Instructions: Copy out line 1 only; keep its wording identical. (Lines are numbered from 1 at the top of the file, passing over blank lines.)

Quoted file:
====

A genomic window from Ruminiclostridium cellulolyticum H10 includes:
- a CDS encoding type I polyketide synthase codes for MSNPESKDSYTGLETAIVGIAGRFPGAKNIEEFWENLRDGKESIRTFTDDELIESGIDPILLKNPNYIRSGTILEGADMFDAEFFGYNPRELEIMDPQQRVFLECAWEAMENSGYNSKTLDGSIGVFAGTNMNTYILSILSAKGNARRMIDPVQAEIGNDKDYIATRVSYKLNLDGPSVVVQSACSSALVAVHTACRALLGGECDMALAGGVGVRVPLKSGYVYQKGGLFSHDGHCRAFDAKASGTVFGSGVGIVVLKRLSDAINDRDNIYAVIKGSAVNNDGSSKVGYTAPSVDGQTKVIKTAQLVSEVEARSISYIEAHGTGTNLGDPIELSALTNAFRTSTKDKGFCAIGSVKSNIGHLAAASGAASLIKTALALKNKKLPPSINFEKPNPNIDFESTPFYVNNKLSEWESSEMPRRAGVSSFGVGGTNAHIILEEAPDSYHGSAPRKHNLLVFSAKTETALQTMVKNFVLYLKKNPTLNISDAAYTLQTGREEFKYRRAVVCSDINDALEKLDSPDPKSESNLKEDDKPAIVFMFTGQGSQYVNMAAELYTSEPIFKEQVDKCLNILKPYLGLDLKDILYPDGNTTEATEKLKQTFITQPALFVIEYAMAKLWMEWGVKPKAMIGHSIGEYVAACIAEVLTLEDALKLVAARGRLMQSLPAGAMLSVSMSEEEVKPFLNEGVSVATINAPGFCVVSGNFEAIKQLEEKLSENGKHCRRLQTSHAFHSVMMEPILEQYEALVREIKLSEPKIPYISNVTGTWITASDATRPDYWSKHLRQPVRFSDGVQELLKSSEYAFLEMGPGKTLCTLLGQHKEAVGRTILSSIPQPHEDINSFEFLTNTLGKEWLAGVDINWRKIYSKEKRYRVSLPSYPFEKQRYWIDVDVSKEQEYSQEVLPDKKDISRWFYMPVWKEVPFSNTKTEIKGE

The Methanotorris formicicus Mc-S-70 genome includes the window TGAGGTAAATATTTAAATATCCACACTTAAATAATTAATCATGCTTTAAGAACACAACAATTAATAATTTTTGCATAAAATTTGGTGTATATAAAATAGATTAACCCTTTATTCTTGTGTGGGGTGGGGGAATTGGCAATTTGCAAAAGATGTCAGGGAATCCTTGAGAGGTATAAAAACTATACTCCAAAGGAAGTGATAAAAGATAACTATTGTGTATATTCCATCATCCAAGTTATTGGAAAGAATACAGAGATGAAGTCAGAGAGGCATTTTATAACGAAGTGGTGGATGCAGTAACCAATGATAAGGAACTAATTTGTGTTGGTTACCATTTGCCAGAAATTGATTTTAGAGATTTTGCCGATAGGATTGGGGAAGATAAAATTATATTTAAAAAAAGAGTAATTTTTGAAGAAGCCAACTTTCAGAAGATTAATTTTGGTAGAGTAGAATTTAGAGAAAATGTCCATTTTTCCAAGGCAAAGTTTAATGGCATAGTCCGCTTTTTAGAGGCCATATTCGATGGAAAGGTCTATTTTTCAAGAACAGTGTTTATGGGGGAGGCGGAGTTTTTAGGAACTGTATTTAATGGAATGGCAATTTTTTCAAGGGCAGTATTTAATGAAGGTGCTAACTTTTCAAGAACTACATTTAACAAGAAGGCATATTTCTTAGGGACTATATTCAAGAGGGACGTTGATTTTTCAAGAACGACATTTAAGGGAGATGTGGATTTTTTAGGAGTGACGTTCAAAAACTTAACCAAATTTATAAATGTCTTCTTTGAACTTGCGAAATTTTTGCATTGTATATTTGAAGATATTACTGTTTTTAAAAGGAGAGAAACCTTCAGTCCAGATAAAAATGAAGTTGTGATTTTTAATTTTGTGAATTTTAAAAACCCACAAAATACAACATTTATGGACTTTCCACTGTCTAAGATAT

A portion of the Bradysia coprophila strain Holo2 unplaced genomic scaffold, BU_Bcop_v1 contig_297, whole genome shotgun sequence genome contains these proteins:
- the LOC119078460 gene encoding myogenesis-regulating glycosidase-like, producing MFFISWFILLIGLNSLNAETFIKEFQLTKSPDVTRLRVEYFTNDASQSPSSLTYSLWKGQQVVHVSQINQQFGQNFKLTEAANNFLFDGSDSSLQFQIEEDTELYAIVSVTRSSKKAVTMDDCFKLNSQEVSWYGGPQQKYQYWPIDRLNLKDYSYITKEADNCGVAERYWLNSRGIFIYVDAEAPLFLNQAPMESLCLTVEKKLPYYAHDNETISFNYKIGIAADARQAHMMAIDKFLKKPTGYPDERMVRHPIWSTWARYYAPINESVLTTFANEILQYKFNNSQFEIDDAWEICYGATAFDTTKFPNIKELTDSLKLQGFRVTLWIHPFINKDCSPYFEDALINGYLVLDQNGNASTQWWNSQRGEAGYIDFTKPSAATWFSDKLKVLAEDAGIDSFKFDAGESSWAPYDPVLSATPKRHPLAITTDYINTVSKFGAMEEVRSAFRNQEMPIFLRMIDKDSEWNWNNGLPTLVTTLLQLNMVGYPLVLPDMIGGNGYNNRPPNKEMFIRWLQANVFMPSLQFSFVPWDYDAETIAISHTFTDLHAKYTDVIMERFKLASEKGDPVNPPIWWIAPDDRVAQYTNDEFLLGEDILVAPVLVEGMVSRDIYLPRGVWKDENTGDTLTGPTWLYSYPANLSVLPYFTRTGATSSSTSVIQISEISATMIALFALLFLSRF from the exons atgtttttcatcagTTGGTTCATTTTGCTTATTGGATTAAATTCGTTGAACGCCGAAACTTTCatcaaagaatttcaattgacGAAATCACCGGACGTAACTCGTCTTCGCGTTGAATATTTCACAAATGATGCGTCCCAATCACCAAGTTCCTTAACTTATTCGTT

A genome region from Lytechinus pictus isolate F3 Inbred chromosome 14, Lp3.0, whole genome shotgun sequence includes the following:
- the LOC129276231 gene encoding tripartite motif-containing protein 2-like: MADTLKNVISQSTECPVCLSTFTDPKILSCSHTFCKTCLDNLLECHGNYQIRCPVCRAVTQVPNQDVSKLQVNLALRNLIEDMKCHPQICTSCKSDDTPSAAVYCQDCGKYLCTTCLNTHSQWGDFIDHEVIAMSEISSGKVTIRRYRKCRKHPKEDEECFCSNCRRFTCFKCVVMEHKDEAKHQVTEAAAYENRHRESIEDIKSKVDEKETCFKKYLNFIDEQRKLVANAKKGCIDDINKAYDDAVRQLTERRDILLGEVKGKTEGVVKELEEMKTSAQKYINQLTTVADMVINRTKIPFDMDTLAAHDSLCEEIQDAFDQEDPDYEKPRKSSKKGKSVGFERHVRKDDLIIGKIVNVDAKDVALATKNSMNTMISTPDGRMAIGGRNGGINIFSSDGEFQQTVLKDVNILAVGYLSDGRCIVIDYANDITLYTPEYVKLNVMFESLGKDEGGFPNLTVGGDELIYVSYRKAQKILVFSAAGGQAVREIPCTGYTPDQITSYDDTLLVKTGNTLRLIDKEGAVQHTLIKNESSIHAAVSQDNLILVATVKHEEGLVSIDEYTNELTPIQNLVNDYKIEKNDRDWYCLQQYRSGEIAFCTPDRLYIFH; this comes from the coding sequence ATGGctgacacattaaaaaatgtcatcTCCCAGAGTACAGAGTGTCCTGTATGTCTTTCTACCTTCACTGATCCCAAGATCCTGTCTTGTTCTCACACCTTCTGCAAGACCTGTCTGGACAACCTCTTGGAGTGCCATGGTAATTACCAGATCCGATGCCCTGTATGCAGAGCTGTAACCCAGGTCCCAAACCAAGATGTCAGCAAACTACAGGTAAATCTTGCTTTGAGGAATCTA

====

A genomic window from Ruminiclostridium cellulolyticum H10 includes: